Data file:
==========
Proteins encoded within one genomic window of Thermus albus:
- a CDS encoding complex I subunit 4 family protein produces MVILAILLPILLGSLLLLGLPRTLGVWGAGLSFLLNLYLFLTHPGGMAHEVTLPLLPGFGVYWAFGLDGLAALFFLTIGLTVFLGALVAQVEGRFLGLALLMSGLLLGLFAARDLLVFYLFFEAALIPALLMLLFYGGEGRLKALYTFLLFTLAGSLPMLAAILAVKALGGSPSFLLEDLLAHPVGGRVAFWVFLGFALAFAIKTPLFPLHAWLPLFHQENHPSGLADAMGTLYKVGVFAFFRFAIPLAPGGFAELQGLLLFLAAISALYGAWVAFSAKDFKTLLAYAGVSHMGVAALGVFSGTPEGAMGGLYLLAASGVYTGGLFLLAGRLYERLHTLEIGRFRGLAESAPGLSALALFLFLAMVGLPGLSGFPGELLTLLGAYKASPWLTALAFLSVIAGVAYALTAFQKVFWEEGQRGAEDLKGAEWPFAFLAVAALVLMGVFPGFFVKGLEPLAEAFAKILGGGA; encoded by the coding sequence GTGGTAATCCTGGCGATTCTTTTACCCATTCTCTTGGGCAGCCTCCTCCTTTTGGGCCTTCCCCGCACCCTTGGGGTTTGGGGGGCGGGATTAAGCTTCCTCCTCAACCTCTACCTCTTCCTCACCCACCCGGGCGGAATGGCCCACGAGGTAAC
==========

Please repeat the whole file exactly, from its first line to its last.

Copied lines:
Proteins encoded within one genomic window of Thermus albus:
- a CDS encoding complex I subunit 4 family protein produces MVILAILLPILLGSLLLLGLPRTLGVWGAGLSFLLNLYLFLTHPGGMAHEVTLPLLPGFGVYWAFGLDGLAALFFLTIGLTVFLGALVAQVEGRFLGLALLMSGLLLGLFAARDLLVFYLFFEAALIPALLMLLFYGGEGRLKALYTFLLFTLAGSLPMLAAILAVKALGGSPSFLLEDLLAHPVGGRVAFWVFLGFALAFAIKTPLFPLHAWLPLFHQENHPSGLADAMGTLYKVGVFAFFRFAIPLAPGGFAELQGLLLFLAAISALYGAWVAFSAKDFKTLLAYAGVSHMGVAALGVFSGTPEGAMGGLYLLAASGVYTGGLFLLAGRLYERLHTLEIGRFRGLAESAPGLSALALFLFLAMVGLPGLSGFPGELLTLLGAYKASPWLTALAFLSVIAGVAYALTAFQKVFWEEGQRGAEDLKGAEWPFAFLAVAALVLMGVFPGFFVKGLEPLAEAFAKILGGGA; encoded by the coding sequence GTGGTAATCCTGGCGATTCTTTTACCCATTCTCTTGGGCAGCCTCCTCCTTTTGGGCCTTCCCCGCACCCTTGGGGTTTGGGGGGCGGGATTAAGCTTCCTCCTCAACCTCTACCTCTTCCTCACCCACCCGGGCGGAATGGCCCACGAGGTAAC